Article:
Politicizing Science

On Saturday, Barack Obama named Harvard professor John Holdren director of the White House Office of Science and Technology Policy. Obama said:

Because the truth is that promoting science isn’t just about providing resources — it’s about protecting free and open inquiry. It’s about ensuring that facts and evidence are never twisted or obscured by politics or ideology. I could not have a better team to guide me in this work.

The AP seconded Obama’s sentiment, editorializing that Obama was “signaling a change from Bush administration policies on global warming that were criticized for putting politics over science.” Actually, as I’ve noted many times, anthropogenic climate change theory, as espoused by Holdren and others, isn’t science at all, it’s a combination of politics and faith. On empirical grounds, global warming theorists are losing the debate badly to the “skeptics.”

What I want to comment on, though, is something else: Holdren’s history as a politicizer of science, which is by no means limited to climate change. Holdren has long been a leading advocate of the theory that there are too many people, economic growth is unsustainable and the world is running out of resources. In fact, he collaborated on these theories with Paul Ehrlich, one of the most spectacularly and notoriously wrong-headed scientists since Ptolemy.

This is the kind of stuff Ehrlich wrote in 1968:

The battle to feed all of humanity is over. In the 1970s and 1980s hundreds of millions of people will starve to death in spite of any crash programs embarked upon now. At this late date nothing can prevent a substantial increase in the world death rate, although many lives could be saved through dramatic programs to ‘stretch’ the carrying capacity of the earth by increasing food production and providing for more equitable distribution of whatever food is available. But these programs will only provide a stay of execution unless they are accompanied by determined and successful efforts at population control.

In 1974 he predicted:

…[a] nutritional disaster that seems likely to overtake humanity in the 1970s (or, at the latest, the 1980s). Due to a combination of ignorance, greed, and callousness, a situation has been created that could lead to a billion or more people starving to death…. Before 1985 mankind will enter a genuine age of scarcity [in which] the accessible supplies of many key minerals will be nearing depletion.

Ehrlich is best remembered today for the bet that he made with Julian Simon that the prices of certain commodities selected by Ehrlich would rise–a certainty, Ehrlich believed, given his theory of imminent and catastrophic scarcity of raw materials. The prices all fell.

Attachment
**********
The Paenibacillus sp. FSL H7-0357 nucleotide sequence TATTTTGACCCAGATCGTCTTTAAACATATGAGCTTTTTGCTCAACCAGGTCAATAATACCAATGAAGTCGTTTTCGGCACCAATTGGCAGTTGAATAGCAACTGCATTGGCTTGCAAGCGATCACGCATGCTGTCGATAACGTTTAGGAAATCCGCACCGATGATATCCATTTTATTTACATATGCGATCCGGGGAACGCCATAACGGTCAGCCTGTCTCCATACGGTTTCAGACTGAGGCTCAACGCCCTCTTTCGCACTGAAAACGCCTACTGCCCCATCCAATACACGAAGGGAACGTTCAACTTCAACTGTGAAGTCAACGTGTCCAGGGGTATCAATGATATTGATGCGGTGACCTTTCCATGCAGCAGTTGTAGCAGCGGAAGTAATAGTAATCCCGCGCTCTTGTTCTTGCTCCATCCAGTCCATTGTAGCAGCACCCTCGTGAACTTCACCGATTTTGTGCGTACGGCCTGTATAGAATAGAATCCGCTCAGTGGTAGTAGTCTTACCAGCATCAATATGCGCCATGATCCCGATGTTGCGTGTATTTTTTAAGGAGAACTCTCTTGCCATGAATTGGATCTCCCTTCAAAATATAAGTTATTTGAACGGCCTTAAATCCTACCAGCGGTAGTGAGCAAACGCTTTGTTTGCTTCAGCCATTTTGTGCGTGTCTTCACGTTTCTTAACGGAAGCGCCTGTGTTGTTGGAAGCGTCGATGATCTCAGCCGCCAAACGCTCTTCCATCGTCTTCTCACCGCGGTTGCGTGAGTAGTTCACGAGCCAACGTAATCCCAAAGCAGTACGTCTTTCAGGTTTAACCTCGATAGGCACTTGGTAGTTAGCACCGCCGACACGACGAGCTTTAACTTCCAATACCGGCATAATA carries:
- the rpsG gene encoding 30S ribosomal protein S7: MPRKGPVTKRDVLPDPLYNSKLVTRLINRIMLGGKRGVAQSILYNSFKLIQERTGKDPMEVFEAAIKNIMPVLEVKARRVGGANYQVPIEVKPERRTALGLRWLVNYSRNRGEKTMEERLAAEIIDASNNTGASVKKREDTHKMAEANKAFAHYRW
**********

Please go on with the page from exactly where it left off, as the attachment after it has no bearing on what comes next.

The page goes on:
While nowhere near as famous as Ehrlich, Holdren collaborated with him on two books and several articles, and fully shared Ehrlich’s pessimistic theories on the future of the human race. In fact, as John Tierney notes, Ehrlich went to Holdren for advice on which commodities to choose for his losing bet with Simon.

Consistent with these preoccupations, Holdren postures himself today as an expert on “sustainability.” In 1995, he co-authored this article, titled “The Meaning of Sustainability: Biogeophysical Aspects,” with Ehrlich. Since Holdren is listed as the principal author, it sheds significant light on his alleged commitment to the “de-politicization of science.”

Holdren begins by identifying the “ills that development must address.” It’s a pretty plain-vanilla list: poverty, war, oppression of human rights. Next, Holdren purports to identify the “driving forces” behind these ills. This is where we start to get political. First on the list is Ehrlich and Holdren’s old hobbyhorse, “excessive population growth,” which is “a condition now prevailing almost everywhere.” Next comes “maldistribution,” as “between rich and investment poor” and “between military and civilian forms of consumption and investment.” (No one here but us scientists, right?)

This is where Holdren can no longer keep his left-wing politics under wraps. He identifies another “driving force” behind humanity’s ills:

Underlying human frailties: Greed, selfishness, intolerance, and shortsightedness. Which collectively have been elevated by conservative political doctrine and practice (above all in the United States in 1980 92) to the status of a credo.

There you have it! This is the man upon whom Barack Obama is counting to “ensur[e] that facts and evidence are never twisted or obscured by politics or ideology.”

It could be a long four years.

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